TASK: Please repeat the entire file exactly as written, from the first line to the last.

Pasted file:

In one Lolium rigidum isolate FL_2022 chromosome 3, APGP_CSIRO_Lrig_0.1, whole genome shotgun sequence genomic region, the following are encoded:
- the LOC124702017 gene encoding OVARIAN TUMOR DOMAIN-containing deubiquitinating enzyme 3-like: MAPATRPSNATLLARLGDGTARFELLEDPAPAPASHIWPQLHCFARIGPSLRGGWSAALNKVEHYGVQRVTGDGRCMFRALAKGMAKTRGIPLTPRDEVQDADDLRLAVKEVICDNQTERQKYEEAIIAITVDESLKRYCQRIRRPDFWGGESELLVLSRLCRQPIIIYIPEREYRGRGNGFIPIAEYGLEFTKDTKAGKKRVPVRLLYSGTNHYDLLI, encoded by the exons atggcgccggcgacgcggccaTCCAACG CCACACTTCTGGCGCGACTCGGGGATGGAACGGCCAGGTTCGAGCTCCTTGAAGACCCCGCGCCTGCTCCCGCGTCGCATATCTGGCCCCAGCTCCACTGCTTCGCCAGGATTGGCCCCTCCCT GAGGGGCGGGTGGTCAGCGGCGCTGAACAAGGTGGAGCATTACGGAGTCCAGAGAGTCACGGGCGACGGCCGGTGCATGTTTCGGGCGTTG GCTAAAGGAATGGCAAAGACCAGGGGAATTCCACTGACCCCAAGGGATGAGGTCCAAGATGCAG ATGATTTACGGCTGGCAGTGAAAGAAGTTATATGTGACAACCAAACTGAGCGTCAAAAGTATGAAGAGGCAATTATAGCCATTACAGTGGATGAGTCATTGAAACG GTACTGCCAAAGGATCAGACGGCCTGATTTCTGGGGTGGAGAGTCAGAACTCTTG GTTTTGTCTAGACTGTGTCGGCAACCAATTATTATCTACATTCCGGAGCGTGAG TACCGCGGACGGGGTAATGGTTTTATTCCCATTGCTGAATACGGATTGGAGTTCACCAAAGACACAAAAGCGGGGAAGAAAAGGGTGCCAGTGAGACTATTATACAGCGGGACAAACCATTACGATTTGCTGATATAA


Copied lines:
In one Lolium rigidum isolate FL_2022 chromosome 3, APGP_CSIRO_Lrig_0.1, whole genome shotgun sequence genomic region, the following are encoded:
- the LOC124702017 gene encoding OVARIAN TUMOR DOMAIN-containing deubiquitinating enzyme 3-like: MAPATRPSNATLLARLGDGTARFELLEDPAPAPASHIWPQLHCFARIGPSLRGGWSAALNKVEHYGVQRVTGDGRCMFRALAKGMAKTRGIPLTPRDEVQDADDLRLAVKEVICDNQTERQKYEEAIIAITVDESLKRYCQRIRRPDFWGGESELLVLSRLCRQPIIIYIPEREYRGRGNGFIPIAEYGLEFTKDTKAGKKRVPVRLLYSGTNHYDLLI, encoded by the exons atggcgccggcgacgcggccaTCCAACG CCACACTTCTGGCGCGACTCGGGGATGGAACGGCCAGGTTCGAGCTCCTTGAAGACCCCGCGCCTGCTCCCGCGTCGCATATCTGGCCCCAGCTCCACTGCTTCGCCAGGATTGGCCCCTCCCT GAGGGGCGGGTGGTCAGCGGCGCTGAACAAGGTGGAGCATTACGGAGTCCAGAGAGTCACGGGCGACGGCCGGTGCATGTTTCGGGCGTTG GCTAAAGGAATGGCAAAGACCAGGGGAATTCCACTGACCCCAAGGGATGAGGTCCAAGATGCAG ATGATTTACGGCTGGCAGTGAAAGAAGTTATATGTGACAACCAAACTGAGCGTCAAAAGTATGAAGAGGCAATTATAGCCATTACAGTGGATGAGTCATTGAAACG GTACTGCCAAAGGATCAGACGGCCTGATTTCTGGGGTGGAGAGTCAGAACTCTTG GTTTTGTCTAGACTGTGTCGGCAACCAATTATTATCTACATTCCGGAGCGTGAG TACCGCGGACGGGGTAATGGTTTTATTCCCATTGCTGAATACGGATTGGAGTTCACCAAAGACACAAAAGCGGGGAAGAAAAGGGTGCCAGTGAGACTATTATACAGCGGGACAAACCATTACGATTTGCTGATATAA